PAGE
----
“For me,” says Guilley, “the major underlying trend is customer experience being directed by PSD2.” 

He believes that PSD2 is helping to push the agenda. This is because, apart from the heightened security that SCA will bring, it is also encouraging innovation and competition so no one ‘giant organisation’ dominates the marketplace. 

For Guilley, the important thing is to ask the right questions and have a wider vision, which means avoiding a narrow focus on ‘magic bullet’ solutions such as biometrics. He qualifies this by saying that, because of technology innovation pace, there will always be new ways to approach the customer, new challenges and opportunities, so it’s a continuous journey. 

FIME provides the expertise to make this kind of refinement possible and positions itself as the partner of choice to develop and launch products.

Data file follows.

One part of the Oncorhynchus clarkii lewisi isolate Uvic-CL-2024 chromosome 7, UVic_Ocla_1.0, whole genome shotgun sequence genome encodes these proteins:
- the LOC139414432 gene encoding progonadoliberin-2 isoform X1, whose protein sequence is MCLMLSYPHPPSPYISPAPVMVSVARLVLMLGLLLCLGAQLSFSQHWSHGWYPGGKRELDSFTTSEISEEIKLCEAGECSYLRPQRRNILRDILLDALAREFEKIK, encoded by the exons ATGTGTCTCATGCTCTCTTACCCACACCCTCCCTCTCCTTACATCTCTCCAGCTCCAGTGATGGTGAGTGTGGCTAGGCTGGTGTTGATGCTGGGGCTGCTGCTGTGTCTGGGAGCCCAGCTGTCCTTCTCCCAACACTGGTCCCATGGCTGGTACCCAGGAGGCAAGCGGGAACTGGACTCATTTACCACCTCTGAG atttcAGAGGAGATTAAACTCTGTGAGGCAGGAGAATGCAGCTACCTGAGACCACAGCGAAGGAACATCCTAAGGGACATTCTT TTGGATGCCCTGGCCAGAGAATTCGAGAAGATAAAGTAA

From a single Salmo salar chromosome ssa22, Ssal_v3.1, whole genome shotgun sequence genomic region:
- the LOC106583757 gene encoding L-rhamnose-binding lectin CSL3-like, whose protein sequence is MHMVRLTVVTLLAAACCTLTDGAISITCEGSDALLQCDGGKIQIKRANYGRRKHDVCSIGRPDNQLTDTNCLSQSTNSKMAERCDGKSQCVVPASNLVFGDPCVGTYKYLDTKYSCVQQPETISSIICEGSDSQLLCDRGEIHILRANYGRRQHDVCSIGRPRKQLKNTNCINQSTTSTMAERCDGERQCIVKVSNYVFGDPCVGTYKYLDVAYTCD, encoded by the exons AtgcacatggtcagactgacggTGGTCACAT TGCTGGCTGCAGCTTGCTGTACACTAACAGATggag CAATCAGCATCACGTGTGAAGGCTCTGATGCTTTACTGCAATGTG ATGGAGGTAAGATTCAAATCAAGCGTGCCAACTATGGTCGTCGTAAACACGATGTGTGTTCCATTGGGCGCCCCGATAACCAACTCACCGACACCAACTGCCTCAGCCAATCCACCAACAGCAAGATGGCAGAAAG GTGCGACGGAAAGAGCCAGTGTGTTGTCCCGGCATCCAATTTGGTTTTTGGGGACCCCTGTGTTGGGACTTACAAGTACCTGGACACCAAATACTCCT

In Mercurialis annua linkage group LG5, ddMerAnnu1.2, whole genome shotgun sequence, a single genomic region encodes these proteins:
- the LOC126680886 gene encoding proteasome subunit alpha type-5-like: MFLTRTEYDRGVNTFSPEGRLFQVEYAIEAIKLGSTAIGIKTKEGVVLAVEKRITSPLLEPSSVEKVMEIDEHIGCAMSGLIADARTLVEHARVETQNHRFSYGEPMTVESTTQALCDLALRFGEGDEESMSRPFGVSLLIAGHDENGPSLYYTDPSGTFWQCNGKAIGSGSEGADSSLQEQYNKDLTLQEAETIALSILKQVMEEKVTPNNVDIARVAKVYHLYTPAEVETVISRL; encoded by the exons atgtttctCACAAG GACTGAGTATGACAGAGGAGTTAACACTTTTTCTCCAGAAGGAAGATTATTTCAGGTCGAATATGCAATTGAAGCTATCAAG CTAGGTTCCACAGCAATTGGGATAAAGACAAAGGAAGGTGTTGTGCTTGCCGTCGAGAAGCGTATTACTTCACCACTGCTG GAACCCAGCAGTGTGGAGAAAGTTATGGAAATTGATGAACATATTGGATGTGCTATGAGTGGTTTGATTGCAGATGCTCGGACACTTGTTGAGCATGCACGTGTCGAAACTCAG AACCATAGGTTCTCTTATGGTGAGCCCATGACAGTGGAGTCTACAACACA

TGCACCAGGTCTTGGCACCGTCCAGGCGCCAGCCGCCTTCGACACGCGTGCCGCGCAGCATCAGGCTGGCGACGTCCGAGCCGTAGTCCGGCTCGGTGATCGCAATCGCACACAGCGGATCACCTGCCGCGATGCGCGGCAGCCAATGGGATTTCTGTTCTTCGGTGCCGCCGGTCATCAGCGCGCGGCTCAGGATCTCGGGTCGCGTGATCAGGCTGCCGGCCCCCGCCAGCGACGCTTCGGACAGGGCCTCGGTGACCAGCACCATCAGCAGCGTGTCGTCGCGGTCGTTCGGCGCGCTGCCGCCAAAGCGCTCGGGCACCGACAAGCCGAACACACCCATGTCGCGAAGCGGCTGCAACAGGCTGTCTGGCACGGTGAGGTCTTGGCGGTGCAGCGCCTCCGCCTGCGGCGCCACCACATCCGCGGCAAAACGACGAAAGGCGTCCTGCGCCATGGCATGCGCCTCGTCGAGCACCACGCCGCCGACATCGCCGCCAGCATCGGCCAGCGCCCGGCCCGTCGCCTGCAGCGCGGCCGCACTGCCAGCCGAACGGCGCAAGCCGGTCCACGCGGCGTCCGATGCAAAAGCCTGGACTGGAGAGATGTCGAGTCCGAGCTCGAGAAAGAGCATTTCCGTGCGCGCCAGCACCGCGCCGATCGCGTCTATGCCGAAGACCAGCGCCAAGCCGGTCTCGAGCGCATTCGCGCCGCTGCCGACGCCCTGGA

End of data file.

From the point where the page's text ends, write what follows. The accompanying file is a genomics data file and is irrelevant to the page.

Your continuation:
Guilley explains that FIME occupies a central position in the financial landscape and is working with all the technology specialists, whether that’s biometrics, EMV 3-D Secure (3DS), or source code providers. Because of this, it has a commanding view of what is required to make all the parts fit together. 

“Our value to the banks,” says Guilley, “is to help them understand the overall landscape, performance limitations, regulatory developments and requirements, and standardisation bodies. Seeing the whole picture will help them to make the best choices, according to their strategy. FIME is not here to sell.”

In particular, Guilley emphasises that FIME can help banks understand how technology is evolving on the global stage, what it means for standardisation in different geographies and cultures, and thus assist with strategic planning. This is important because of the fragmented way mobile payments are developing. Depending on where you are in the world, cash and other traditional payment practices may prevail, and FIME is helping to bridge these gaps and unify payments.

A question of culture